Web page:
In a more detailed 71-page brief, Hart's attorney, Marc Elias, argues that ballots should not have been throw out if the error was the result of election administrators or "circumstances outside the voter's control."

"Contestant Hart initiated this contested election case to vindicate the promise of our democratic system: that the representatives who serve us have been selected by the votes of their constituents, not the errors and caprices of election administrators," the brief states.

"It is the committee's constitutional duty to investigate all of these claims," said Chairwoman Zoe Lofgren, D-Calif., at a March 10 committee meeting. "Today none of us can state with confidence who actually won this election." The Constitution gives both the House and Senate authority to decide how to seat its members, and the Federal Contested Elections Act grants the authority to review House elections to the House Administration Committee.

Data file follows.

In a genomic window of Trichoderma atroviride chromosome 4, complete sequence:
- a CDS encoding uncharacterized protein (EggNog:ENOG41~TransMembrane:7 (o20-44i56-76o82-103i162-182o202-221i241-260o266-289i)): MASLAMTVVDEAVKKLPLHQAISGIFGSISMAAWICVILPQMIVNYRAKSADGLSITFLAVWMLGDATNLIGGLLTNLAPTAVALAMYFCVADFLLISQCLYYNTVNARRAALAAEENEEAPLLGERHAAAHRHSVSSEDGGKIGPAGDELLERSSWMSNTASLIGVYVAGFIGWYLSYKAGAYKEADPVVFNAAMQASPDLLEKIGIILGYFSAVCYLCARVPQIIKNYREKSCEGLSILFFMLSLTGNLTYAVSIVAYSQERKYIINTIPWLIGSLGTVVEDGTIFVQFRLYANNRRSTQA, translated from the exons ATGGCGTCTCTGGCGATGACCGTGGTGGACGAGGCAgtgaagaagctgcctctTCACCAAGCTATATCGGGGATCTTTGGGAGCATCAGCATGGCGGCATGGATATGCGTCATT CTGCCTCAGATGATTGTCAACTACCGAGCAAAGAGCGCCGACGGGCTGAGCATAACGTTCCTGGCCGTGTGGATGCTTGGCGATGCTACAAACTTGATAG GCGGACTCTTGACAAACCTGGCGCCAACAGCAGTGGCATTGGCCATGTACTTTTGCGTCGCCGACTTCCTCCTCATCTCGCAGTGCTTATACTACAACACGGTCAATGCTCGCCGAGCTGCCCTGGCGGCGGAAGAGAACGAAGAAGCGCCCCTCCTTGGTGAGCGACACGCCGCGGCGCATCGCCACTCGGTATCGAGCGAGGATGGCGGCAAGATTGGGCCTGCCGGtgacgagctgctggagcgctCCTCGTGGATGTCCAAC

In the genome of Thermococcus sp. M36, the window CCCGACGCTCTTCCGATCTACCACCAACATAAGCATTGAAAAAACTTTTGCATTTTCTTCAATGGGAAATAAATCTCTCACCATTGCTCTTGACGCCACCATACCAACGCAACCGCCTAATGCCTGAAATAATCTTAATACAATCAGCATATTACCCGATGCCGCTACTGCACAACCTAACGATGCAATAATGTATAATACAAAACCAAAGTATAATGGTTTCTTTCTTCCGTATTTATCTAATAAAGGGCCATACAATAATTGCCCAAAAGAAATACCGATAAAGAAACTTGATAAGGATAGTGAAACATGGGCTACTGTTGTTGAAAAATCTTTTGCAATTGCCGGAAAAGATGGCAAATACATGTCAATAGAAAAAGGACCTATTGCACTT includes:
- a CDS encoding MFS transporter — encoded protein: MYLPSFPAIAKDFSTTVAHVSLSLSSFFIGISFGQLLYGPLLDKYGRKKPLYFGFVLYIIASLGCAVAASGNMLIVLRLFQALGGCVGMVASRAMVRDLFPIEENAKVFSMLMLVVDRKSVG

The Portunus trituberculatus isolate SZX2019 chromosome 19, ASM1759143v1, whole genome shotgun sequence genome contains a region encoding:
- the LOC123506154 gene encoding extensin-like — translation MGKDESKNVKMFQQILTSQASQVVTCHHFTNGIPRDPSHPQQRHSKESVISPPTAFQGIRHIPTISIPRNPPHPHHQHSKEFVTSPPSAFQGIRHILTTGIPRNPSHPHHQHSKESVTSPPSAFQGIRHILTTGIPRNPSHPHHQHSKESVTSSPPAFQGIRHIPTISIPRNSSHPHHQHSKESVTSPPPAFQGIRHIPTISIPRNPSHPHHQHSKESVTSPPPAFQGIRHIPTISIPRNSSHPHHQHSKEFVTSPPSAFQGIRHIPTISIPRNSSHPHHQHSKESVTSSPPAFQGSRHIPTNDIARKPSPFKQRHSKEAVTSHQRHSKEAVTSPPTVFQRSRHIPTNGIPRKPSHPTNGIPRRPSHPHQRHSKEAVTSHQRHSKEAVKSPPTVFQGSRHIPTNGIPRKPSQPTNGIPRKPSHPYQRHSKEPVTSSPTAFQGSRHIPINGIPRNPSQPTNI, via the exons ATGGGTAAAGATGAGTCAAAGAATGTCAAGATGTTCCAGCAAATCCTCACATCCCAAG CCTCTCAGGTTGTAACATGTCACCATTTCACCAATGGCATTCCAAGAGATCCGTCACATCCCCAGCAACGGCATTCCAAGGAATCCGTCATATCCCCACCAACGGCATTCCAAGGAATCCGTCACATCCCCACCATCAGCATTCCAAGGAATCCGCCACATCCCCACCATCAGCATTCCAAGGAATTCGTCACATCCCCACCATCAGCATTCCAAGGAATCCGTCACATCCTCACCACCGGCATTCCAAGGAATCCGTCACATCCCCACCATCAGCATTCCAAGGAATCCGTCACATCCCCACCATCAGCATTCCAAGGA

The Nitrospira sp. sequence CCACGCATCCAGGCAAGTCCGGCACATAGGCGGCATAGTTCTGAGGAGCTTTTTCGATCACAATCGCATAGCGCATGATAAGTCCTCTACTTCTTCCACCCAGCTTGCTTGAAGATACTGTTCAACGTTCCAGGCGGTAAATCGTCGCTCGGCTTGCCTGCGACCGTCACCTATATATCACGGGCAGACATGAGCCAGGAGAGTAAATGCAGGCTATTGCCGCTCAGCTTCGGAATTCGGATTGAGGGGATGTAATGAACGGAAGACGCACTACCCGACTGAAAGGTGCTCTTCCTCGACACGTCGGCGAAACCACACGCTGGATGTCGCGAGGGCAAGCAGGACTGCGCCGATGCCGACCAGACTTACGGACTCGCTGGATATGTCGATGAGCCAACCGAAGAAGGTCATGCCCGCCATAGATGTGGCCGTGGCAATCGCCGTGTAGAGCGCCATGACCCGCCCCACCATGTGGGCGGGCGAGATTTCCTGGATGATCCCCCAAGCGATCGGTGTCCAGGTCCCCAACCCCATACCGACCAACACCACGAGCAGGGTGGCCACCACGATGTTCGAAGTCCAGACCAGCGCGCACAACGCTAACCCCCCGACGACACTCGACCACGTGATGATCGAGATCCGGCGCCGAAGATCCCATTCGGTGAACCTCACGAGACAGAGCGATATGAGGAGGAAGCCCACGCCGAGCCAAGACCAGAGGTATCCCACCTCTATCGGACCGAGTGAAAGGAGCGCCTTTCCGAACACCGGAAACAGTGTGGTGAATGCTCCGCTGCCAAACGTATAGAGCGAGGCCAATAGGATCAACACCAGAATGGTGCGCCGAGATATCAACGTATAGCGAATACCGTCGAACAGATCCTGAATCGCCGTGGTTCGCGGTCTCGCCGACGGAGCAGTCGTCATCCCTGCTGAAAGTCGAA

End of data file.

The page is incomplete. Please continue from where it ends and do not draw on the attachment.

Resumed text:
While it is not unusual for defeated candidates in close races to petition the House to review their election, the House has almost never sided in favor of a petitioner. Since 1933, 110 campaigns have requested that the panel review an election, according to a committee aide. In all but three cases, those petitions were rejected, according to the nonpartisan Congressional Research Service. In one case, the House agreed to seat no one and left the seat vacant.

"Our committee should not be moving forward with overturning our colleague's state-certified election. [Miller-Meeks] is a sitting member of Congress with all of the same rights and privileges as each and every one of us," said Rep. Rodney Davis of Illinois, the top Republican on the committee, at the March 10 meeting. Republicans have noted that Hart's campaign opted not to challenge the election results in Iowa court, but rather through a partisan House process with a Democratic advantage.